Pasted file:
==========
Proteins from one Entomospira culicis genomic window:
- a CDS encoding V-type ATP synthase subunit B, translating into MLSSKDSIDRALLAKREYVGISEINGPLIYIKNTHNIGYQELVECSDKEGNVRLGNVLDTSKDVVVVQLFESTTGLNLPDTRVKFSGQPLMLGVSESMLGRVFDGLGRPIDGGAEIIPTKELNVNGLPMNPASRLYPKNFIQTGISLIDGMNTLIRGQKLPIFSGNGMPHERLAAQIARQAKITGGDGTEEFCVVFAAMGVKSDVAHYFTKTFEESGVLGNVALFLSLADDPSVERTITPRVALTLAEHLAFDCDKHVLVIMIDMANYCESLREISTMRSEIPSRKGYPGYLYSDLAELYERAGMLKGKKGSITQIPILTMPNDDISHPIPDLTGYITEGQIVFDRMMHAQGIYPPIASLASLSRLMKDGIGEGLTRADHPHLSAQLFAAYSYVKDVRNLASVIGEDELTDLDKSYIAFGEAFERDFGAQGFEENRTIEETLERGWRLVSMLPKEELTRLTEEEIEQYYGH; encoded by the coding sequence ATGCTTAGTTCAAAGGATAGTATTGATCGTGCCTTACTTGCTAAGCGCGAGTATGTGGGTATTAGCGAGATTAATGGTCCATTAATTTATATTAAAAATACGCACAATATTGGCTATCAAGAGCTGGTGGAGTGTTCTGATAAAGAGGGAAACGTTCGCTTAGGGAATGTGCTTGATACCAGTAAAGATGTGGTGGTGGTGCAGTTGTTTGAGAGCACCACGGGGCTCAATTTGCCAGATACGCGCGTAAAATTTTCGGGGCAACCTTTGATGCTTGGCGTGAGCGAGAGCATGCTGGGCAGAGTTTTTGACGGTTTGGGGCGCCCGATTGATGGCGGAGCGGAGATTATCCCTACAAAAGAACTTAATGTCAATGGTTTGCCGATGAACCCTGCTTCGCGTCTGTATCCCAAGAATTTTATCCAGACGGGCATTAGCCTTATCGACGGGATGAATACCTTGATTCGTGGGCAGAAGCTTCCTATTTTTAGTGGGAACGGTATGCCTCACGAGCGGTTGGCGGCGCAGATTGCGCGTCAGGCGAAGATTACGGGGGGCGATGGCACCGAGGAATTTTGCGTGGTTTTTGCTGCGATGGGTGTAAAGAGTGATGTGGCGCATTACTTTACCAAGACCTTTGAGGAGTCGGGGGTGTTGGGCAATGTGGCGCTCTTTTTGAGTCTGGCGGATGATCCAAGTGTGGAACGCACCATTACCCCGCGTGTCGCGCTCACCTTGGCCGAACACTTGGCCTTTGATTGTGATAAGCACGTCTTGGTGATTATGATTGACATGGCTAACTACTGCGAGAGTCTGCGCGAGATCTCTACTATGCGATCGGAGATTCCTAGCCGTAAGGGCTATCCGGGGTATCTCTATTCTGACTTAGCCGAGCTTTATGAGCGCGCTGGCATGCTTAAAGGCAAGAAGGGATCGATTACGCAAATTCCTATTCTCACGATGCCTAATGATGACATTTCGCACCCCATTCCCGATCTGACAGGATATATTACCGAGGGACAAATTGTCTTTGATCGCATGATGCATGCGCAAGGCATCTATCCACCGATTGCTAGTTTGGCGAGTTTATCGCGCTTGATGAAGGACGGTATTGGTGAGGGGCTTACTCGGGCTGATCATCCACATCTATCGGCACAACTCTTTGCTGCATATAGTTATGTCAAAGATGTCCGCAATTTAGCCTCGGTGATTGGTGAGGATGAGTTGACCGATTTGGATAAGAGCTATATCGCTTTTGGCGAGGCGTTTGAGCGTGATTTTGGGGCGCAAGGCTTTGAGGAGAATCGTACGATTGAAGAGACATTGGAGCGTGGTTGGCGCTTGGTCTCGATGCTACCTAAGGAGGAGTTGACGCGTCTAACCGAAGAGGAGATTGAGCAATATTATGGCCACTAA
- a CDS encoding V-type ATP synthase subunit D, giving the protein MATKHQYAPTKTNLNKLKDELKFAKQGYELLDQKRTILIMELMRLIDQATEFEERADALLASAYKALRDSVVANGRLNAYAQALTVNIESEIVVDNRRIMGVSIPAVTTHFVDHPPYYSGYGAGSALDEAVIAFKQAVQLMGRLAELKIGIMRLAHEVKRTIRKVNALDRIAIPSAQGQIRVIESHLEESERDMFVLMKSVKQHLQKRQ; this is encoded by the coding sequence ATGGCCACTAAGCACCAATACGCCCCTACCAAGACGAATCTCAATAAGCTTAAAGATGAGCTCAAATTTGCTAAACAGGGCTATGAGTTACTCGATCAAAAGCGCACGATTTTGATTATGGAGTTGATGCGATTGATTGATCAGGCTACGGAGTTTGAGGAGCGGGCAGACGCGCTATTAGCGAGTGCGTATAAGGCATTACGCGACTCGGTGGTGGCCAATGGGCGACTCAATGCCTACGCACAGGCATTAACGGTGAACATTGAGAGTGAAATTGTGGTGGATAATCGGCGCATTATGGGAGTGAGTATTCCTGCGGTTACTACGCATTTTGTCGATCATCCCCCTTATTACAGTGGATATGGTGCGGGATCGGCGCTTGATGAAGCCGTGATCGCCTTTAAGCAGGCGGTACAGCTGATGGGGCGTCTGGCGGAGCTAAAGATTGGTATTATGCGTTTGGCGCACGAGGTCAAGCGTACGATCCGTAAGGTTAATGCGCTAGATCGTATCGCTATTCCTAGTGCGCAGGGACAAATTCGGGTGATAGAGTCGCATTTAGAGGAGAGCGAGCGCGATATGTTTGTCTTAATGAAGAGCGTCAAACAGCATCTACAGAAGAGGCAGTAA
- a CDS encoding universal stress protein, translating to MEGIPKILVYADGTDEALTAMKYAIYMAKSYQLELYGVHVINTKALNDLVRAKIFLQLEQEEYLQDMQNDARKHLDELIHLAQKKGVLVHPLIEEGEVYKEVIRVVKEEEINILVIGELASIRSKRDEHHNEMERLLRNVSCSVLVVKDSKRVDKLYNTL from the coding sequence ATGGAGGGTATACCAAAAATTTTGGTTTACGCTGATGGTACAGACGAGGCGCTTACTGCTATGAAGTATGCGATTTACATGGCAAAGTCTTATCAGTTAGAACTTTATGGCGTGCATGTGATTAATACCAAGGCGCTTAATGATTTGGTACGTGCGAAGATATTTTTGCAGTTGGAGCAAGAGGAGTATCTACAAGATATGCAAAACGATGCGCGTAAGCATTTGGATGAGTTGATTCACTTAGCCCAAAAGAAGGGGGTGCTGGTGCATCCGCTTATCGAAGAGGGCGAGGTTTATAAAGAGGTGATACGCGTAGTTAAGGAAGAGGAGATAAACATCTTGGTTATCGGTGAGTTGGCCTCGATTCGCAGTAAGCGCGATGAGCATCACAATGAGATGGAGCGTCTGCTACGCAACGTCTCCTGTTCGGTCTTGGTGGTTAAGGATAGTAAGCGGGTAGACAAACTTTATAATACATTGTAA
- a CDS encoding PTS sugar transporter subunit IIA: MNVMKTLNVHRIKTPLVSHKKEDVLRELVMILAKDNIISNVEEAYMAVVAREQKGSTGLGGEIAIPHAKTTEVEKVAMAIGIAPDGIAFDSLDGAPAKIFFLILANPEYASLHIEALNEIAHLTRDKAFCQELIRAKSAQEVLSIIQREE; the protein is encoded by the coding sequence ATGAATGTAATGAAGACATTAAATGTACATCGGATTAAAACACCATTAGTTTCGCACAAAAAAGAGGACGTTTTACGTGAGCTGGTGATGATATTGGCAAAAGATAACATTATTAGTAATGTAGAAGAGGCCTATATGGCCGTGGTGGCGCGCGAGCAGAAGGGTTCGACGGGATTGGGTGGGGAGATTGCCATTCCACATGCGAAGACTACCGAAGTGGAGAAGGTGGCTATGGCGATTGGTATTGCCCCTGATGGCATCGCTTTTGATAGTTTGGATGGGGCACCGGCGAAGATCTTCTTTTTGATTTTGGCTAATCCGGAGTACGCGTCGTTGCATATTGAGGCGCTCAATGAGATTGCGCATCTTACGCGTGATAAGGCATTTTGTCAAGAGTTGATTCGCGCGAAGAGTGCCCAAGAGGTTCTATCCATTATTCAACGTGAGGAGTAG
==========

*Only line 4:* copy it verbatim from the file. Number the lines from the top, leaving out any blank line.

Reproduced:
- a CDS encoding universal stress protein, translating to MEGIPKILVYADGTDEALTAMKYAIYMAKSYQLELYGVHVINTKALNDLVRAKIFLQLEQEEYLQDMQNDARKHLDELIHLAQKKGVLVHPLIEEGEVYKEVIRVVKEEEINILVIGELASIRSKRDEHHNEMERLLRNVSCSVLVVKDSKRVDKLYNTL from the coding sequence ATGGAGGGTATACCAAAAATTTTGGTTTACGCTGATGGTACAGACGAGGCGCTTACTGCTATGAAGTATGCGATTTACATGGCAAAGTCTTATCAGTTAGAACTTTATGGCGTGCATGTGATTAATACCAAGGCGCTTAATGATTTGGTACGTGCGAAGATATTTTTGCAGTTGGAGCAAGAGGAGTATCTACAAGATATGCAAAACGATGCGCGTAAGCATTTGGATGAGTTGATTCACTTAGCCCAAAAGAAGGGGGTGCTGGTGCATCCGCTTATCGAAGAGGGCGAGGTTTATAAAGAGGTGATACGCGTAGTTAAGGAAGAGGAGATAAACATCTTGGTTATCGGTGAGTTGGCCTCGATTCGCAGTAAGCGCGATGAGCATCACAATGAGATGGAGCGTCTGCTACGCAACGTCTCCTGTTCGGTCTTGGTGGTTAAGGATAGTAAGCGGGTAGACAAACTTTATAATACATTGTAA